I thanked Wilson and went to the library to begin looking over the questionnaires he’d given me. I quickly realized I had no idea how to interview anyone.
Washington Park, situated just across Cottage Grove Avenue from the U of C, is one of Chicago’s stateliest parks. Designed in the 1870s by Frederick Law Olmsted and Calvert Vaux, it has a beautiful swimming pool, indoor and outdoor basketball courts, dazzling flower gardens, and long, winding paths that crisscross its nearly four hundred acres. I liked to go running on the clay track that encircled the park, a track that decades earlier had hosted horse and auto races. Until the 1940s the surrounding neighborhood was mainly Irish, but when black families started buying homes nearby, most of the white families moved away. I was always surprised that the university actively dissuaded its students from spending time in Washington Park. I failed to see the danger, at least in the daylight.
After my run I sometimes stopped by the broad, marshy lagoon in the middle of the park. The same group of old black men, usually a half dozen or so, congregated there every day—playing cards, drinking beer, fishing for bass and perch in the lagoon. I sat and listened to them for hours. To this point I had had little exposure to African-American culture at all, and no experience whatsoever in an urban ghetto. I had moved to Chicago just a year earlier from California, where I’d attended a predominantly white college situated on the beach, UC San Diego.
I had been reading several histories of Chicago’s black community, and I sometimes asked these men about the events and people of which I’d read. The stories they told were considerably more animated than the history in the books. They knew the intricacies of machine politics—whom you had to befriend, for instance, to get a job or a building permit. They talked about the Black Panther Party of their youth and how it was radically different from today’s gangs. “The Panthers had breakfast programs for kids, but these gangs just shoot ’em and feed ’em drugs,” one man lamented. I already knew a bit about how the Panthers operated in Chicago during the civil-rights era. What little I knew about modern gangs, however, came from the movies and newspapers—and, of course, the constant cautions issued by the U of C about steering clear of certain neighborhoods.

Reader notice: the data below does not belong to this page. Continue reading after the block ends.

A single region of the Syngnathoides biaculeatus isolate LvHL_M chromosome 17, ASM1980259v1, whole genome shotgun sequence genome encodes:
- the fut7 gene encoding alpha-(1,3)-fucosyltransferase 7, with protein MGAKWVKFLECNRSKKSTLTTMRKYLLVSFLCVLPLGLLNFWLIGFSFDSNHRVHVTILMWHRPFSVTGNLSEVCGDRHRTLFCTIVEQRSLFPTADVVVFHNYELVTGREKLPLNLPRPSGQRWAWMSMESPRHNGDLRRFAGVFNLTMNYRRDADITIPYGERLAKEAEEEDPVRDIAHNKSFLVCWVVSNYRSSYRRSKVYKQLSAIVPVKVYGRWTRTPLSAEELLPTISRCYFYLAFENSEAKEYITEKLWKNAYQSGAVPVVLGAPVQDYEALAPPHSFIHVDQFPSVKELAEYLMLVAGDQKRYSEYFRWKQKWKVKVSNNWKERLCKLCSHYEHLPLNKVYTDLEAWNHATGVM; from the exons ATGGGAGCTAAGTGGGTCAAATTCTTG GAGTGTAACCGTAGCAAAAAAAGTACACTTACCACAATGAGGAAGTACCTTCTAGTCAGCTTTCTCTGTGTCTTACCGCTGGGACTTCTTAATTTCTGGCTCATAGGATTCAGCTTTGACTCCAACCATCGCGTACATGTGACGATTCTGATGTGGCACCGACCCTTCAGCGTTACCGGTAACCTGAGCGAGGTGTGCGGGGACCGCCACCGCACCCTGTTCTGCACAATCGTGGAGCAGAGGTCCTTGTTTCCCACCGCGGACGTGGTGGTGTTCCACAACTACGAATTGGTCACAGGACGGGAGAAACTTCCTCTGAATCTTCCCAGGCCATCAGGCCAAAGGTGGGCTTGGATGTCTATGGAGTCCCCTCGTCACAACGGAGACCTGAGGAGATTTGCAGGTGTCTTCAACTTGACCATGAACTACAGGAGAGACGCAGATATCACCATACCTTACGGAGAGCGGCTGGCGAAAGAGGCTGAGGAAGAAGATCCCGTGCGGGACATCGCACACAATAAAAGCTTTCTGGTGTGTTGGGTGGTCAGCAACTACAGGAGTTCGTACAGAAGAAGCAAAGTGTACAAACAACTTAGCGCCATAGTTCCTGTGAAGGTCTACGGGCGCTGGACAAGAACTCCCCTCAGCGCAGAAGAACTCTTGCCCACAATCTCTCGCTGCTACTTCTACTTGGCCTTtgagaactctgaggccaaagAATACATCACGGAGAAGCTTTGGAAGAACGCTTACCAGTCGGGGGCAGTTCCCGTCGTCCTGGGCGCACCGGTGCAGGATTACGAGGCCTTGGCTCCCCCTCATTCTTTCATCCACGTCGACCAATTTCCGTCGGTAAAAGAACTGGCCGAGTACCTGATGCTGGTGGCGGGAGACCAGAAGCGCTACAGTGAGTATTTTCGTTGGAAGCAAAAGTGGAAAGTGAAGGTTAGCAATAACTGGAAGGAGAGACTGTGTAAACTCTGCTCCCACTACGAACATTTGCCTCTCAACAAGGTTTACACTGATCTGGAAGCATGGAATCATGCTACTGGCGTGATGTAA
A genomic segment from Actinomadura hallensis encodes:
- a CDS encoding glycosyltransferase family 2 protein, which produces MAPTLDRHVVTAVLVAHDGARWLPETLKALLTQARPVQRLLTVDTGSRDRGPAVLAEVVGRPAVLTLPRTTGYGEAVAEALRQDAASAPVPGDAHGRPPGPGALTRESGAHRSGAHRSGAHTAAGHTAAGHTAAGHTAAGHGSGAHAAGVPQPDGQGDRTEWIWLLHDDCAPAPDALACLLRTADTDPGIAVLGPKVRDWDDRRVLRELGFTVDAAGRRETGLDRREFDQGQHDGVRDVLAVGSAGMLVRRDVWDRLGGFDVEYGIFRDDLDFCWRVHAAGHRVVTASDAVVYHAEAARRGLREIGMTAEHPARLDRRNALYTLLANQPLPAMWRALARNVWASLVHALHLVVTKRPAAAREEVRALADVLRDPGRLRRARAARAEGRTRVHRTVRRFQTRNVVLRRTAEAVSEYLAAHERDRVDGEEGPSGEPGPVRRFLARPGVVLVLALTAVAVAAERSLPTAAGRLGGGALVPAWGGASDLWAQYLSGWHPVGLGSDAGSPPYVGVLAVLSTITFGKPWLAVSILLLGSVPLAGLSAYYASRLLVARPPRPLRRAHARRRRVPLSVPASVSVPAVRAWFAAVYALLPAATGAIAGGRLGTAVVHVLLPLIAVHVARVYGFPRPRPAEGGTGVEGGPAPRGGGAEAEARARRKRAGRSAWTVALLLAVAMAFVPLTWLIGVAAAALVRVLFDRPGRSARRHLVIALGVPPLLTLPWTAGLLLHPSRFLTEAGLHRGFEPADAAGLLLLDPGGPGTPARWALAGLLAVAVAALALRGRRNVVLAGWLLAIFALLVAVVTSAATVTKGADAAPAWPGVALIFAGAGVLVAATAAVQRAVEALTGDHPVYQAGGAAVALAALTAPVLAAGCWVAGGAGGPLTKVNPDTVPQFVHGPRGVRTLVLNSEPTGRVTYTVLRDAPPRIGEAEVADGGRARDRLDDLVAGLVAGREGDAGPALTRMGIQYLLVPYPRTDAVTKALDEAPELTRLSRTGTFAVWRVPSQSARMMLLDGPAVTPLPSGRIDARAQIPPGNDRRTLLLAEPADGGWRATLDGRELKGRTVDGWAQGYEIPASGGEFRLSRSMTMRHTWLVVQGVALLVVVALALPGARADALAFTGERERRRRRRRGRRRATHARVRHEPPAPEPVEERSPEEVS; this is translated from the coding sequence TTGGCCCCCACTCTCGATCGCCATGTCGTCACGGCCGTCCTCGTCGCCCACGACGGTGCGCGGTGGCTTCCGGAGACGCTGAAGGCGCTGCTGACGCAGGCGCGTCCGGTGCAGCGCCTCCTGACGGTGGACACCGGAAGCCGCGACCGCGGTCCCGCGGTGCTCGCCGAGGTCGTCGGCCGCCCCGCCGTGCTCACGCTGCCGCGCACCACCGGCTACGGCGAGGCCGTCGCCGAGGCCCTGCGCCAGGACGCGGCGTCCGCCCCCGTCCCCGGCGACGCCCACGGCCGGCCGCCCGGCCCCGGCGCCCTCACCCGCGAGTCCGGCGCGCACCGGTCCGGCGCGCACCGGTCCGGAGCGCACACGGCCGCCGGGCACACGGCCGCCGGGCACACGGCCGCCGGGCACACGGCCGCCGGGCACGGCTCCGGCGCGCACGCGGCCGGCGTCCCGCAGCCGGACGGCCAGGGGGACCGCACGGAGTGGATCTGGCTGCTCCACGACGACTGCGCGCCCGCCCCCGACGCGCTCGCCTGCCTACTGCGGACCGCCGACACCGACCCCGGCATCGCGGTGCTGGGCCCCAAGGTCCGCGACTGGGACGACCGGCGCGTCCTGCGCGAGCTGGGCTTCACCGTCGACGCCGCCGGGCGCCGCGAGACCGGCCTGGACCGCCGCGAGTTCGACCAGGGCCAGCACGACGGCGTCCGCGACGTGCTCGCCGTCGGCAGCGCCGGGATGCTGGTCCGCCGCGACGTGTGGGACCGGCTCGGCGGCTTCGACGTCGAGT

I was particularly intrigued by the old men’s views on race, which boiled down to this: Whites and blacks would never be able to talk openly, let alone live together. The most talkative among them was Leonard Combs, a.k.a. Old Time. “Never trust a white man,” he told me one day, “and don’t think black folk are any better.”
Old Time came to Washington Park every day with his fishing gear, lunch, and beer. He wore a tired beige fishing hat, and he had lost so many teeth that his gums smacked together when he spoke. But he loved to talk, especially about Chicago.
“We live in a city within a city,” he said. “They have theirs and we have ours. And if you can understand that it will never change, you’ll start understanding how this city works.”
“You mean whites and blacks will never get along?” I asked.
A man named Charlie Butler jumped in. “You got two kinds of whites in this city,” he said, “and two kinds of blacks. You got whites who’ll beat you if you come into their neighborhood. They live around Bridgeport and on the Southwest Side. Then you got another group that just won’t invite you in. They’ll call the police if you come in their neighborhood—like where you live, in Hyde Park. And the police will beat you up.”
Charlie was a retired factory worker, a beefy man with tattooed, well-developed arms, a college football star from long ago. Charlie sometimes came to Hyde Park for breakfast or lunch at one of the diners where other blacks hung out, but he never stayed past sun-down and he never walked on residential streets, he said, since the police would follow him.
“What about blacks?” I asked.
“You got blacks who are beating their heads trying to figure out a way to live where you live!” Charlie continued. “Don’t ask me why. And then you got a whole lot of black folk who realize it ain’t no use. Like us. We just spend our time trying to get by, and we live around here, where it ain’t so pretty, but at least you won’t get your ass beat. At least not by the police.”